6 Related Work

DeepRL has driven impressive recent advances in learning motion control, i.e., solving for continuous-action control problems using reinforcement learning. All four of the actions types that we explore have seen previous use in the machine learning literature.

WawrzyńSki & Tanwani (2013) use an actor-critic approach with experience replay to learn skills for an octopus arm (actuated by a simple muscle model) and a planar half cheetah (actuated by joint-based PD-controllers). Recent work on deterministic policy gradients (Lillicrap et al., 2015) and on RL benchmarks, e.g., OpenAI Gym, generally use joint torques as the action space, as do the test suites in recent work  (Schulman et al., 2015) on using generalized advantage estimation. Other recent work uses: the PR2 effort control interface as a proxy for torque control (Levine et al., 2015); joint velocities (Gu et al., 2016); velocities under an implicit control policy (Mordatch et al., 2015); or provide abstract actions (Hausknecht & Stone, 2015). Our learning procedures are based on prior work using actor-critic approaches with positive temporal difference updates (Van Hasselt, 2012).

Work in biomechanics has long recognized the embodied nature of the control problem and the view that musculotendon systems provide “preflexes” (Loeb, 1995) that effectively provide a form intelligence by mechanics (Blickhan et al., 2007), as well as allowing for energy storage. The control strategies for physics-based character simulations in computer animation also use all the forms of actuation that we evaluate in this paper. Representative examples include quadratic programs that solve for joint torques (de Lasa et al., 2010), joint velocities for skilled bicycle stunts (Tan et al., 2014), muscle models for locomotion (Wang et al., 2012; Geijtenbeek et al., 2013), mixed use of feed-forward torques and joint target angles (Coros et al., 2011), and joint target angles computed by learned linear (time-indexed) feedback strategies (Liu et al., 2016). Lastly, control methods in robotics use a mix of actuation types, including direct-drive torques (or their virtualized equivalents), series elastic actuators, PD control, and velocity control. These methods often rely heavily on model-based solutions and thus we do not describe these in further detail here.

7 Conclusions

Our experiments suggest that action parameterizations that include basic local feedback, such as PD target angles, MTU activations, or target velocities, can improve policy performance and learning speed across different motions and character morphologies. Such models more accurately reflect the embodied nature of control in biomechanical systems, and the role of mechanical components in shaping the overall dynamics of motions and their control. The difference between low-level and high-level action parameterizations grow with the complexity of the characters, with high-level parameterizations scaling more gracefully to complex characters.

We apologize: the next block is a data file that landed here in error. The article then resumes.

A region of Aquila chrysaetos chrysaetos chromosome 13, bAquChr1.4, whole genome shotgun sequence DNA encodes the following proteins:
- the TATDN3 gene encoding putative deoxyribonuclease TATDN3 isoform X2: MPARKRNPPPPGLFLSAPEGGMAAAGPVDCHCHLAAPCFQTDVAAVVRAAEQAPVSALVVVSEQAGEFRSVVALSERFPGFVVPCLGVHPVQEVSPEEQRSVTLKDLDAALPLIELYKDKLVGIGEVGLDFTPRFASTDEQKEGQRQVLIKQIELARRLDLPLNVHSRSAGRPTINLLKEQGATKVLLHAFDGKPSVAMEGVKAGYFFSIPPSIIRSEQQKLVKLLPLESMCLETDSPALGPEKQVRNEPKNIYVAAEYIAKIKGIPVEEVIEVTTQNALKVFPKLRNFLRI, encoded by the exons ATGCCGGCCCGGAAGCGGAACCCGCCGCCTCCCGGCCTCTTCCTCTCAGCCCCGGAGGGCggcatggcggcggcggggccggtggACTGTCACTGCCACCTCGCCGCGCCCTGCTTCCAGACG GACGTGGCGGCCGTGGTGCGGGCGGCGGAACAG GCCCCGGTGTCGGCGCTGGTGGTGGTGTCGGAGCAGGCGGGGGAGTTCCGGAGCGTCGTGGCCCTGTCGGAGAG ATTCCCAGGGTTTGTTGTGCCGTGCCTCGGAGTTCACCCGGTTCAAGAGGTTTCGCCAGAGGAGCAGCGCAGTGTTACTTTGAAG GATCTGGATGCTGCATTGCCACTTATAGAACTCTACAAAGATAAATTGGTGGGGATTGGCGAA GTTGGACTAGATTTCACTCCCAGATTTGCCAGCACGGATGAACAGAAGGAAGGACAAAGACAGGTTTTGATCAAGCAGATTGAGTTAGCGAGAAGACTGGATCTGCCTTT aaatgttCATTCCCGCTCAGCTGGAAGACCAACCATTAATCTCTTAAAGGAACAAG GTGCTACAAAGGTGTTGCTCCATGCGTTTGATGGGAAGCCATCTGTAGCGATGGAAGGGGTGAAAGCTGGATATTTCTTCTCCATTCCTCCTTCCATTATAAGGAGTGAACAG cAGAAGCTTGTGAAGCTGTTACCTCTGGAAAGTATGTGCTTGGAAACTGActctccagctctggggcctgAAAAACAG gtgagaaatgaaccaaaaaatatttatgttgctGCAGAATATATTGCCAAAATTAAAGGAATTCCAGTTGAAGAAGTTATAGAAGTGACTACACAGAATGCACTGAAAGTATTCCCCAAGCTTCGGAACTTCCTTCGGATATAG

Our results have only been demonstrated on planar articulated figure simulations; the extension to 3D currently remains as future work. Tuning actuator parameters for complex actuation models such as MTUs remains challenging. Though our actuator optimization technique is able to improve performance as compared to manual tuning, the resulting parameters may still not be optimal for the desired task. Therefore, our comparisons of MTUs to other action parameterizations may not be reflective of the full potential of MTUs with more optimal actuator parameters. Furthermore, our actuator optimization currently tunes parameters for a specific motion, rather than a larger suite of motions, as might be expected in nature.

To better understand the effects of different action parameterizations, we believe it will be beneficial to replicate our experiments with other reinforcement learning algorithms and motion control tasks. As is the case with other results in this area, hyperparameter choices can have a significant impact on performance, and therefore it is difficult to make definitive statements with regards to the merits of the various actions spaces that we have explored. However, we believe that the general trends we observed are likely to generalize.

Finally, it is reasonable to expect that evolutionary processes would result in the effective co-design of actuation mechanics and control capabilities. Developing optimization and learning algorithms to allow for this kind of co-design is a fascinating possibility for future work.

References

Supplementary Material

1:   random weights
2:   random weights
2:  
3:  while not done do
4:     for  do
5:         start state
6:        
7:        
8:        Apply and simulate forward 1 step
9:         end state
10:         reward
11:        
12:        store in replay memory
12:        
13:        if episode terminated then
14:           Sample from
15:           Reinitialize state to
16:        end if
17:     end for
17:     
18:     Update critic:
19:     Sample minibatch of tuples from replay memory
20:     for each  do
21:        
22:        
23:     end for
23:     
24:     Update actor:
25:     Sample minibatch of tuples from replay memory where
26:     for each  do
27:        
28:        if  then
29:           
30:           
31:           
32:        end if
33:     end for
34:  end while
Algorithm 1 Actor-critic Learning Using Positive Temporal Differences
1:  
2:  
3:  while not done do
4:      with Algorithm 1
5:      with CMA
6:  end while
Algorithm 2 Alternating Actuator Optimization

MTU Actuator Optimization

The actuator parameters can be interpreted as a parameterization of the dynamics of the system . The expected cumulative reward can then be re-parameterized according to